You can see the top two thirds or so of The Cascades by looking north from Turtleback Dome, but the bottom is obscured from most of the dome. It is possible to see the whole waterfall by climbing the large boulder perched on the dome, though that's still not as clear a shot as this view, which is actually from below the dome on the other side of Highway 41. Park at the pullout there and you can walk nearly to the canyon's edge, though the slope descends uncomfortably towards the abyss and you should proceed carefully. There's also a Cascades viewing area at the bottom of the falls along Highway 140; here's a Google Street View panorama (the views are better here if you actually park and get out of your car).
The bridge at the top of the photo is part of the Big Oak Flat Road, which climbs from Yosemite Valley to Crane Flat (the western terminus of the Tioga Road), the Merced Grove trailhead, and the Hetch Hetchy access road.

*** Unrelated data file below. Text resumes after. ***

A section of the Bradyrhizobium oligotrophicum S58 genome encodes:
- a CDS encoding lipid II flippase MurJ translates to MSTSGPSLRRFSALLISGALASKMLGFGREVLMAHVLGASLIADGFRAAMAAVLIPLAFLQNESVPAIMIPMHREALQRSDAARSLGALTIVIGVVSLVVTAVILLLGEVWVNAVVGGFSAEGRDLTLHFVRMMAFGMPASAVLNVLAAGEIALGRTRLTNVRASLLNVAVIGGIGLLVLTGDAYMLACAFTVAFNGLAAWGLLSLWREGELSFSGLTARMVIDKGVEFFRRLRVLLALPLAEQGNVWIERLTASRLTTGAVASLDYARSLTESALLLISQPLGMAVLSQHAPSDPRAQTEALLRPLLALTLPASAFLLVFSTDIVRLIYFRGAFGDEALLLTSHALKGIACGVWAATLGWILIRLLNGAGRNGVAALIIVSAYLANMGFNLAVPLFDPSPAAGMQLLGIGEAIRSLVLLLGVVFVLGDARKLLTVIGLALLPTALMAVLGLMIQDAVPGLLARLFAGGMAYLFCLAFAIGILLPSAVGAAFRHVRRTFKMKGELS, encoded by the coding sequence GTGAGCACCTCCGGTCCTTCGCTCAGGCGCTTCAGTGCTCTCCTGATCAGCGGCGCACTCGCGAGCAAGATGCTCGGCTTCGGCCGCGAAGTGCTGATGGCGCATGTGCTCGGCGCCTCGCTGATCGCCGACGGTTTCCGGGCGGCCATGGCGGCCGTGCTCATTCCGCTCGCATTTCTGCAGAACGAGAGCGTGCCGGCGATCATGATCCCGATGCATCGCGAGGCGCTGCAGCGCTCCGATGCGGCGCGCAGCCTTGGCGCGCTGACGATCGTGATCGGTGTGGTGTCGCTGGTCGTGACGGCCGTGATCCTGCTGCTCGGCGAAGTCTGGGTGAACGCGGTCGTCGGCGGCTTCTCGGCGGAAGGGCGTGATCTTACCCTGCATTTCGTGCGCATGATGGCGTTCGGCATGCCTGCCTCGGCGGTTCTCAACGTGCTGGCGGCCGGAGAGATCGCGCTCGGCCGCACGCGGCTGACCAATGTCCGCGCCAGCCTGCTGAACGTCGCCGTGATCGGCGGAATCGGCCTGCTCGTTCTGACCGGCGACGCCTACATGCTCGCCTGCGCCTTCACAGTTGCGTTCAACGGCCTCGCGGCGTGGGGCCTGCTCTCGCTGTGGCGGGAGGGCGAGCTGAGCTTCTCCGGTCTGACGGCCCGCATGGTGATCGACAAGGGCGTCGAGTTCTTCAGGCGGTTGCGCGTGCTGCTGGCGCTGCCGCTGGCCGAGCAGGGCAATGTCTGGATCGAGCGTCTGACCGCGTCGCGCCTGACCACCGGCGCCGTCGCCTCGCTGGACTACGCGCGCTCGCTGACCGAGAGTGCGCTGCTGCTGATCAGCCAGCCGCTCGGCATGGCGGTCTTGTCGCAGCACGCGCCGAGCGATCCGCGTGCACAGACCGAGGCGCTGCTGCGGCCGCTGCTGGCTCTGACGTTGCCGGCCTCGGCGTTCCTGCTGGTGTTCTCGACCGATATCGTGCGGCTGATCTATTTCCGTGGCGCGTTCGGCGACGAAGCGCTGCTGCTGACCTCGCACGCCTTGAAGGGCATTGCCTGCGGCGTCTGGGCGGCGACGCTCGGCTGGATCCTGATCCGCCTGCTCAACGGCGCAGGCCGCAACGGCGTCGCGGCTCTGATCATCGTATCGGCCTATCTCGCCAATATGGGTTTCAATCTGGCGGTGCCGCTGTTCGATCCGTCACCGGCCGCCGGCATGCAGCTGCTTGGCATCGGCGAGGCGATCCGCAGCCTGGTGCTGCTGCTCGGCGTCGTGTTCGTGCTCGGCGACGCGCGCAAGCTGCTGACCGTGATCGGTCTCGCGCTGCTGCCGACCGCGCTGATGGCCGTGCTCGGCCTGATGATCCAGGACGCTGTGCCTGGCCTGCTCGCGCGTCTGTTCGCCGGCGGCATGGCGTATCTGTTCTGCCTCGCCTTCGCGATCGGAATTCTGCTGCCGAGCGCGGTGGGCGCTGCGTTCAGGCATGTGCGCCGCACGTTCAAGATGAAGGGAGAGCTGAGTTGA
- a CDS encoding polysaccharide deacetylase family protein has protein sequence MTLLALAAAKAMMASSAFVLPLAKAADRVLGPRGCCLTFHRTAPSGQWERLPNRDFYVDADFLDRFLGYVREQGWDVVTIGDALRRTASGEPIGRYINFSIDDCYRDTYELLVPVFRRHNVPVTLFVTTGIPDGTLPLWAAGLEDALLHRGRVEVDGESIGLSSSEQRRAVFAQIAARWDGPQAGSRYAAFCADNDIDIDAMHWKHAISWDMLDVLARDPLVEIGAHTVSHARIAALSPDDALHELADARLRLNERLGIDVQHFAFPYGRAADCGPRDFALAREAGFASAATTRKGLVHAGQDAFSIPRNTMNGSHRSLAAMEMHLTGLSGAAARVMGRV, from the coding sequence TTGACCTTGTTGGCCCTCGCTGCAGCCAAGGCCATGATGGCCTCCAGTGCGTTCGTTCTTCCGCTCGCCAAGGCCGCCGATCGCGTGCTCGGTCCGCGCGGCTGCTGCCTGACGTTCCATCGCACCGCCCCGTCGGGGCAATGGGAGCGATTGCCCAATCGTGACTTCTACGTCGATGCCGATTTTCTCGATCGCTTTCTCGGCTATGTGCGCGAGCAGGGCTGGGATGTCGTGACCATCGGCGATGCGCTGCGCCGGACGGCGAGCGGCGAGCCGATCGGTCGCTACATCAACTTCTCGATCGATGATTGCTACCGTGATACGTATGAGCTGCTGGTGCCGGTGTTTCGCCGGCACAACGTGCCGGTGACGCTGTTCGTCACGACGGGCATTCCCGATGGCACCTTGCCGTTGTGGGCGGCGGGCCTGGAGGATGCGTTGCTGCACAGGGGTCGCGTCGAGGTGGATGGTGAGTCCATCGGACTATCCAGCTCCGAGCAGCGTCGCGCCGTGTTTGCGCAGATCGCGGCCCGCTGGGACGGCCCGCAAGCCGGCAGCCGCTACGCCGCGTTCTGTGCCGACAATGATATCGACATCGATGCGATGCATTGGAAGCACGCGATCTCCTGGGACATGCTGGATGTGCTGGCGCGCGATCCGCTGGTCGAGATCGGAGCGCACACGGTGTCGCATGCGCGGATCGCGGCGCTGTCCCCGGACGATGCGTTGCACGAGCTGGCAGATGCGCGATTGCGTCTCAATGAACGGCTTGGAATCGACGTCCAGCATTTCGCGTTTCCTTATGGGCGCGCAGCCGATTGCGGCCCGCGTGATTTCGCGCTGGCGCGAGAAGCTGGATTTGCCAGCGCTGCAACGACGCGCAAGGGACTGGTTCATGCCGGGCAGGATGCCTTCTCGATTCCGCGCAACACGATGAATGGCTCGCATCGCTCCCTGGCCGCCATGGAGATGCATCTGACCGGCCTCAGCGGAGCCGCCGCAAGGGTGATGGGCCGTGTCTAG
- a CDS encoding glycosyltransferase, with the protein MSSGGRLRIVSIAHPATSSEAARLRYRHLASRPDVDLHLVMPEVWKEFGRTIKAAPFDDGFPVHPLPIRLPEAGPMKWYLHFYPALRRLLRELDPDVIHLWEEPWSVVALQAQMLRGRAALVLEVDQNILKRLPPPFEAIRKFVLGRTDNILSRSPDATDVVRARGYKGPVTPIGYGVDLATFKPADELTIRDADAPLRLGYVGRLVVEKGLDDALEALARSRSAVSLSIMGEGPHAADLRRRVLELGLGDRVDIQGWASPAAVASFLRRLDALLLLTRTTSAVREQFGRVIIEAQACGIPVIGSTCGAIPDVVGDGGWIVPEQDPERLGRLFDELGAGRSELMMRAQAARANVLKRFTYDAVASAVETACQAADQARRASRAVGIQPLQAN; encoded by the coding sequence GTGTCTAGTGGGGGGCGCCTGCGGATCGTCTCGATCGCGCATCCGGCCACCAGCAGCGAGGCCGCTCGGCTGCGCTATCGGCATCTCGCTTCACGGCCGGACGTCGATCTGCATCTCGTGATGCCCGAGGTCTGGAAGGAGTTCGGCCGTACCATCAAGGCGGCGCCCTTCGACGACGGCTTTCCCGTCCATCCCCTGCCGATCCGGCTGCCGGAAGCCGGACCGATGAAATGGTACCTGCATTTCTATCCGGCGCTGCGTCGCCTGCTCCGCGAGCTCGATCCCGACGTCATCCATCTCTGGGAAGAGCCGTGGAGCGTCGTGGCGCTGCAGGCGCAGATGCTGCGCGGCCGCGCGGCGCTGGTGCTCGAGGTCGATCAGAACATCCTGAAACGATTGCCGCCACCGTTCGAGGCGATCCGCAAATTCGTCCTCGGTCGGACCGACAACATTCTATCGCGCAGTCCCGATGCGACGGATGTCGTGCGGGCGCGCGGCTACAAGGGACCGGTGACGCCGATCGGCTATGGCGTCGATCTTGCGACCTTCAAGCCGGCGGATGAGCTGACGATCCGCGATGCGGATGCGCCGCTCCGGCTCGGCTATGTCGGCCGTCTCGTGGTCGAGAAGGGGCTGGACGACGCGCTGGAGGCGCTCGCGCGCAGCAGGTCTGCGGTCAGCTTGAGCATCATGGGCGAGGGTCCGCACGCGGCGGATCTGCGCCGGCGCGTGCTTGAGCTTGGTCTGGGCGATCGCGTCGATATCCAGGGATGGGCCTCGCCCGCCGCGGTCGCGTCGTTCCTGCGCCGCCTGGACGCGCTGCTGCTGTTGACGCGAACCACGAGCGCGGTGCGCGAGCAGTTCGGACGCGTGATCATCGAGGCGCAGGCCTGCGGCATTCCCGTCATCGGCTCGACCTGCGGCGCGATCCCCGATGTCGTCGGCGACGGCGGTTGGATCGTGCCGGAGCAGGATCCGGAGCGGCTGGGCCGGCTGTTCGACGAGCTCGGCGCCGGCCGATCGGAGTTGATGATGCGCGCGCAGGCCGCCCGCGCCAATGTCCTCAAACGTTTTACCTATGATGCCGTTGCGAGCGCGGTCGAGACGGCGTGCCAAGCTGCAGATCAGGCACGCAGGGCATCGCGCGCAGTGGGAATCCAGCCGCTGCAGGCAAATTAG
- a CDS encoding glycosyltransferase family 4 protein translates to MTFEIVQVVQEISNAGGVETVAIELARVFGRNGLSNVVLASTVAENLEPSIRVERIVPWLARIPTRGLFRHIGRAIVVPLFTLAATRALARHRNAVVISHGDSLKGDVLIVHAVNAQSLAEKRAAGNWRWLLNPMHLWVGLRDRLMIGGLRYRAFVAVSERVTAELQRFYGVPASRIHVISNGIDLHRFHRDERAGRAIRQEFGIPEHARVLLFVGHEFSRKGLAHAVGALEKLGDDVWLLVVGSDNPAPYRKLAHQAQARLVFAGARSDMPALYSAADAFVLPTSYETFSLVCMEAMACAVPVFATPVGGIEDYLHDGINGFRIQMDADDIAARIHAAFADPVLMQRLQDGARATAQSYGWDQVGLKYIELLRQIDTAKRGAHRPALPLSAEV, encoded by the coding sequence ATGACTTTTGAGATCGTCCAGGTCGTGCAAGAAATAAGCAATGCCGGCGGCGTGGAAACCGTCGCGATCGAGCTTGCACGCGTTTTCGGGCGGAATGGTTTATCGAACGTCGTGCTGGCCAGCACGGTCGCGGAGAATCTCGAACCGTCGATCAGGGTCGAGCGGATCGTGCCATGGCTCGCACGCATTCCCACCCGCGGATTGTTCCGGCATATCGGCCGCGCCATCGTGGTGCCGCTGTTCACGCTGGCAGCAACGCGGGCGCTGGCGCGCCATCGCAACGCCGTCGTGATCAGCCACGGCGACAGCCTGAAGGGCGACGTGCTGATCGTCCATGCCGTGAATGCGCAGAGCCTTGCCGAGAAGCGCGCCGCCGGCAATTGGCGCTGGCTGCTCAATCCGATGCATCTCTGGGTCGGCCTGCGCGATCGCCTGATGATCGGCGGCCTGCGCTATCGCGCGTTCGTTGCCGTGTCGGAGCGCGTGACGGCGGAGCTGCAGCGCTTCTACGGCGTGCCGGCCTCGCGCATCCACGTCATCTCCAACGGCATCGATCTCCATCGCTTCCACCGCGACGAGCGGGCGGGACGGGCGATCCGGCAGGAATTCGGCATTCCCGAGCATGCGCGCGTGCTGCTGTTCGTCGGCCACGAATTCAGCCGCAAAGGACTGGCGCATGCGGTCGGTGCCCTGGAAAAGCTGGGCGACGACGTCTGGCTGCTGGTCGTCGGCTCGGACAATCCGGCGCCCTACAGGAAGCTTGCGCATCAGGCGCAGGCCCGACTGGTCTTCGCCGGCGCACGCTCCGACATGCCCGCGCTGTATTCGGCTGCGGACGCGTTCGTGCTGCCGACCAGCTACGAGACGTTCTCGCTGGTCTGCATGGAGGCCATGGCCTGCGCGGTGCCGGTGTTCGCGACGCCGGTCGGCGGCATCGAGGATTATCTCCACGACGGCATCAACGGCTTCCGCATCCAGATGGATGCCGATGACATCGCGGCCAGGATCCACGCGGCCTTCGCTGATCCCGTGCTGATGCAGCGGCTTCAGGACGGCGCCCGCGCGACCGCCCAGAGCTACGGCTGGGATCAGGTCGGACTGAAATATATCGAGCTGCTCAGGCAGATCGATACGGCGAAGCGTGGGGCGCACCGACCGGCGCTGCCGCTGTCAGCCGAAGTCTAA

The Cascades isn't one of Yosemite's better known waterfalls, so here's a bit of remedial cascadia: The Cascades occurs at the confluence of Tamarack and Cascade Creeks, two miles west of Yosemite Valley, and falls a bit over 600 feet (180 meters) starting near the Big Oak Flat Road and finishing just above Highway 140. The map below shows its location along with some other relevant landmarks. From left to right, the red balloons mark The Cascades, Turtleback Dome, the Tunnel View (which delineates, approximately, the western end of Yosemite Valley), and El Capitan.
Like virtually every Yosemite waterfall except Fern Spring, water flow in The Cascades varies widely depending on the season. It looks most impressive during the spring.